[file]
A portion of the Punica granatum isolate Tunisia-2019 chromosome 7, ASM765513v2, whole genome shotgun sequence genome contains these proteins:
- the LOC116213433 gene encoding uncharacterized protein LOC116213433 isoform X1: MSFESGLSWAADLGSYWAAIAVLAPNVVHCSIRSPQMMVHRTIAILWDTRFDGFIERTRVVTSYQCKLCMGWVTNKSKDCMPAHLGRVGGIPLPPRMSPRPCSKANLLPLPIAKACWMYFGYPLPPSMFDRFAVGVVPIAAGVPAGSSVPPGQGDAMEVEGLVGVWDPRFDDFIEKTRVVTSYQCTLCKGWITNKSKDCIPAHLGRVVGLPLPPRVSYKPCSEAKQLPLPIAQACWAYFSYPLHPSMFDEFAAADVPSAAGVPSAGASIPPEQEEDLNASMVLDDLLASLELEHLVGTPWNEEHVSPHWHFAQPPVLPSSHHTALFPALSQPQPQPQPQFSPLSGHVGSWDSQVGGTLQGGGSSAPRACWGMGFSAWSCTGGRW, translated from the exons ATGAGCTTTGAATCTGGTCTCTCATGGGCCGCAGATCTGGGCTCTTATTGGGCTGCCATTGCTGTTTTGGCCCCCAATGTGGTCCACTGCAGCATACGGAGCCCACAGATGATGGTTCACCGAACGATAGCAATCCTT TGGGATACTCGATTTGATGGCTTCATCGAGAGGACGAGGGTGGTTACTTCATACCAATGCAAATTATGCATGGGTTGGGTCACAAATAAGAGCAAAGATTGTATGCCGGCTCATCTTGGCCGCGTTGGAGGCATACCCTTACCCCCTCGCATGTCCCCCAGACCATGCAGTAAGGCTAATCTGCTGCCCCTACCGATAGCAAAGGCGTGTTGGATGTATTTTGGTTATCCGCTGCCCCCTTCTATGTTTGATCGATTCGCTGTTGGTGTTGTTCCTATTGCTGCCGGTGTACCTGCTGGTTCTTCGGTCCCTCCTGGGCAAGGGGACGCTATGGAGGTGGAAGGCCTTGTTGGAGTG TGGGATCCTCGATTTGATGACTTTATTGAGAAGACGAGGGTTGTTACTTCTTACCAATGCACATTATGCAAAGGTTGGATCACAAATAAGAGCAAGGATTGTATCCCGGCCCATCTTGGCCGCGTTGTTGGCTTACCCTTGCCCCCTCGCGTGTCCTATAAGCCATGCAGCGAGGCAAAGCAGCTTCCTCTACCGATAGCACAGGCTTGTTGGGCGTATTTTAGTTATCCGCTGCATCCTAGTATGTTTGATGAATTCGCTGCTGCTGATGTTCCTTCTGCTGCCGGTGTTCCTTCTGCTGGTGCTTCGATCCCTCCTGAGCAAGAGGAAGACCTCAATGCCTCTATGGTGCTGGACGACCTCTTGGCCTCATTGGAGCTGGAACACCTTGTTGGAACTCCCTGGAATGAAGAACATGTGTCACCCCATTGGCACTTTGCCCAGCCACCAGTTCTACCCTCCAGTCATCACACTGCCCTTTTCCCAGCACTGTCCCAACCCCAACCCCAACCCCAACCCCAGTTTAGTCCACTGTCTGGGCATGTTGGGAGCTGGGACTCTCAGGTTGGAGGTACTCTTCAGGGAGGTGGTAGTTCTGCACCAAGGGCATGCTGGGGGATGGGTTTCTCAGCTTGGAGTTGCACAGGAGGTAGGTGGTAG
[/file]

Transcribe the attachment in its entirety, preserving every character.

A portion of the Punica granatum isolate Tunisia-2019 chromosome 7, ASM765513v2, whole genome shotgun sequence genome contains these proteins:
- the LOC116213433 gene encoding uncharacterized protein LOC116213433 isoform X1: MSFESGLSWAADLGSYWAAIAVLAPNVVHCSIRSPQMMVHRTIAILWDTRFDGFIERTRVVTSYQCKLCMGWVTNKSKDCMPAHLGRVGGIPLPPRMSPRPCSKANLLPLPIAKACWMYFGYPLPPSMFDRFAVGVVPIAAGVPAGSSVPPGQGDAMEVEGLVGVWDPRFDDFIEKTRVVTSYQCTLCKGWITNKSKDCIPAHLGRVVGLPLPPRVSYKPCSEAKQLPLPIAQACWAYFSYPLHPSMFDEFAAADVPSAAGVPSAGASIPPEQEEDLNASMVLDDLLASLELEHLVGTPWNEEHVSPHWHFAQPPVLPSSHHTALFPALSQPQPQPQPQFSPLSGHVGSWDSQVGGTLQGGGSSAPRACWGMGFSAWSCTGGRW, translated from the exons ATGAGCTTTGAATCTGGTCTCTCATGGGCCGCAGATCTGGGCTCTTATTGGGCTGCCATTGCTGTTTTGGCCCCCAATGTGGTCCACTGCAGCATACGGAGCCCACAGATGATGGTTCACCGAACGATAGCAATCCTT TGGGATACTCGATTTGATGGCTTCATCGAGAGGACGAGGGTGGTTACTTCATACCAATGCAAATTATGCATGGGTTGGGTCACAAATAAGAGCAAAGATTGTATGCCGGCTCATCTTGGCCGCGTTGGAGGCATACCCTTACCCCCTCGCATGTCCCCCAGACCATGCAGTAAGGCTAATCTGCTGCCCCTACCGATAGCAAAGGCGTGTTGGATGTATTTTGGTTATCCGCTGCCCCCTTCTATGTTTGATCGATTCGCTGTTGGTGTTGTTCCTATTGCTGCCGGTGTACCTGCTGGTTCTTCGGTCCCTCCTGGGCAAGGGGACGCTATGGAGGTGGAAGGCCTTGTTGGAGTG TGGGATCCTCGATTTGATGACTTTATTGAGAAGACGAGGGTTGTTACTTCTTACCAATGCACATTATGCAAAGGTTGGATCACAAATAAGAGCAAGGATTGTATCCCGGCCCATCTTGGCCGCGTTGTTGGCTTACCCTTGCCCCCTCGCGTGTCCTATAAGCCATGCAGCGAGGCAAAGCAGCTTCCTCTACCGATAGCACAGGCTTGTTGGGCGTATTTTAGTTATCCGCTGCATCCTAGTATGTTTGATGAATTCGCTGCTGCTGATGTTCCTTCTGCTGCCGGTGTTCCTTCTGCTGGTGCTTCGATCCCTCCTGAGCAAGAGGAAGACCTCAATGCCTCTATGGTGCTGGACGACCTCTTGGCCTCATTGGAGCTGGAACACCTTGTTGGAACTCCCTGGAATGAAGAACATGTGTCACCCCATTGGCACTTTGCCCAGCCACCAGTTCTACCCTCCAGTCATCACACTGCCCTTTTCCCAGCACTGTCCCAACCCCAACCCCAACCCCAACCCCAGTTTAGTCCACTGTCTGGGCATGTTGGGAGCTGGGACTCTCAGGTTGGAGGTACTCTTCAGGGAGGTGGTAGTTCTGCACCAAGGGCATGCTGGGGGATGGGTTTCTCAGCTTGGAGTTGCACAGGAGGTAGGTGGTAG